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On a point of order, Mr Speaker. On Friday the Government published a written statement announcing a commission to look into the Freedom of Information Act. The impression has been given that it is a cross-party commission with the support of all parties. May I make it clear that Opposition Members have not been consulted about the work of the commission, nor do we have representation on the commission, nor do we want to see any watering down of the Freedom of Information Act, the worth of which has been demonstrated this afternoon?
The hon. Member has made his point and that of his party with crystal clarity. It is on the record, and we are grateful to him.
On a point of order, Mr Speaker. During the debates on the Infrastructure Bill on
I am very grateful to the hon. Lady for her point of order and for giving me notice of it. I have received no indication that a Minister is intending to come to the House to make a statement on the matter. I am not familiar with the detail of what was said at an earlier stage, and it would not be right for me to seek to umpire between competing voices on the subject of the history of commitments made. Suffice it to say that Members on the Treasury Bench will have heard the hon. Lady’s point of order.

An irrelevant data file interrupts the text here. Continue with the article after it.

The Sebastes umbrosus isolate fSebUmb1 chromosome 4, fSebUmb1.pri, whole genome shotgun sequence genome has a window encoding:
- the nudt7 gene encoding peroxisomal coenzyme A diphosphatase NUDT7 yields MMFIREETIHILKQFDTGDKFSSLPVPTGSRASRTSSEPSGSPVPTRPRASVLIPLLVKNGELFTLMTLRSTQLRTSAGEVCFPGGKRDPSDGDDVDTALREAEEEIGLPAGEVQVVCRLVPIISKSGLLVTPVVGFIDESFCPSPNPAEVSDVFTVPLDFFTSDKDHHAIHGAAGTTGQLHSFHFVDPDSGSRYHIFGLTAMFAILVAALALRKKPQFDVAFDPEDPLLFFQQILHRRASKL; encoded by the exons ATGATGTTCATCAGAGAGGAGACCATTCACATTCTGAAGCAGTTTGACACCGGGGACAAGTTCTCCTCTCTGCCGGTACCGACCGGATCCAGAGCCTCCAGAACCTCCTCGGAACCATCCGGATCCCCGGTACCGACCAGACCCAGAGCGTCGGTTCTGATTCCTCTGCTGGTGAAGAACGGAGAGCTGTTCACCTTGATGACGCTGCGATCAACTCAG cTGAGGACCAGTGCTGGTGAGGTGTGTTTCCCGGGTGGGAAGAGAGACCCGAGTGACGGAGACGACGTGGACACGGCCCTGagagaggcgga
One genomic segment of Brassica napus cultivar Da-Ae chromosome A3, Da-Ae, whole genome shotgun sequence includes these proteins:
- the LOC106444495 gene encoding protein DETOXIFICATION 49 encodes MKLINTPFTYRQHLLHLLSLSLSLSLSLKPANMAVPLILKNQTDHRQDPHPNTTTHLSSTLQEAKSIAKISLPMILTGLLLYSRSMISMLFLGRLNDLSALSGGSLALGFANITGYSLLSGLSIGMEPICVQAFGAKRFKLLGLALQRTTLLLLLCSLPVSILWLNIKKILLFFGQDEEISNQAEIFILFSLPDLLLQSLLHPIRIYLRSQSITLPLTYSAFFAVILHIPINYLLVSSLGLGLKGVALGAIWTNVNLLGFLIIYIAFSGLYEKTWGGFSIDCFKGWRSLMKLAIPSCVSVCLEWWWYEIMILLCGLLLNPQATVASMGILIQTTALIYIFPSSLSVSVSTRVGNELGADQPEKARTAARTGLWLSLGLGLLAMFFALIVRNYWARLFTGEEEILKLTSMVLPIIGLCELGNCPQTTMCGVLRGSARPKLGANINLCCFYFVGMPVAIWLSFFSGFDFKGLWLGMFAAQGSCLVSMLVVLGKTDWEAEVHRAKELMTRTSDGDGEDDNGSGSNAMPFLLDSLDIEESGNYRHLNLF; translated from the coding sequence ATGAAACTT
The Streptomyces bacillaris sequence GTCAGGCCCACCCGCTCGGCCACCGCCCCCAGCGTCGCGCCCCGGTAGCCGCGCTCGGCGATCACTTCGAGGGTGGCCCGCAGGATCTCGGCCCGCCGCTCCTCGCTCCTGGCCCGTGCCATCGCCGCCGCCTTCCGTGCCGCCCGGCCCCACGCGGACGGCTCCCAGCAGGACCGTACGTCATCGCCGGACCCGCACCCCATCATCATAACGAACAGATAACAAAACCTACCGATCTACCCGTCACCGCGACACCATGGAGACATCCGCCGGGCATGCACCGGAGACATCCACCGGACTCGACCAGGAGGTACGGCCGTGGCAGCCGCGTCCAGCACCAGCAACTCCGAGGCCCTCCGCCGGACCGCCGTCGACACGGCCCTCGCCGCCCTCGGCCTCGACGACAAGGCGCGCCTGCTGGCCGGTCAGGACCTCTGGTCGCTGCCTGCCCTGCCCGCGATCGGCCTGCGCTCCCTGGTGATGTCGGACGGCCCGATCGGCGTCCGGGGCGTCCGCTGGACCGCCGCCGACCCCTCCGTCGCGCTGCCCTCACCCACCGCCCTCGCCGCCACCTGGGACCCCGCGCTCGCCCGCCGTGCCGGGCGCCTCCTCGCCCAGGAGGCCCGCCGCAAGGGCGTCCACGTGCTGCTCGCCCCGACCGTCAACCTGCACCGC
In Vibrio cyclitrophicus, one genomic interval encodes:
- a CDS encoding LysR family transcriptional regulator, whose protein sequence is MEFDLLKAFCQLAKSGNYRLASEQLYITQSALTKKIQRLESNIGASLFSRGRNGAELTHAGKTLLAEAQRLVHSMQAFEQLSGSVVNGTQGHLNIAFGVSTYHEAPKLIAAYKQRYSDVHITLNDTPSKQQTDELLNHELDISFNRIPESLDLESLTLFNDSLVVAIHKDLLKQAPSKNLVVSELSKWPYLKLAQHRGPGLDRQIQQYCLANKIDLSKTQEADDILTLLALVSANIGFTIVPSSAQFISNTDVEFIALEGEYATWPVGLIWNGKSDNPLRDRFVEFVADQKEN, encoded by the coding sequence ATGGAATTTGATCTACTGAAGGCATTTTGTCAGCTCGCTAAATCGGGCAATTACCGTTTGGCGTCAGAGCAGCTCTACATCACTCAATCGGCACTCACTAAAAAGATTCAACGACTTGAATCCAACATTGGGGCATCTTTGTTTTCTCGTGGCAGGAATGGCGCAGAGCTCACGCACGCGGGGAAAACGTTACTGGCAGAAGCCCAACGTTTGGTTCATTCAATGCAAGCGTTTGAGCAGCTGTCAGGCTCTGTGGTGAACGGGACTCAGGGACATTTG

Beyond that, I think what I would say is that the regulations will have to be brought forward, if they have not already been, and proceeded with either by the negative or by the affirmative procedure, with both of which the hon. Lady—an experienced Member of the House—will be well familiar. There should, therefore, be at least an opportunity fully to debate the matter, and for the hon. Lady to flag up what she regards as an inconsistency between past commitment and present content. I think we had better leave it there for today.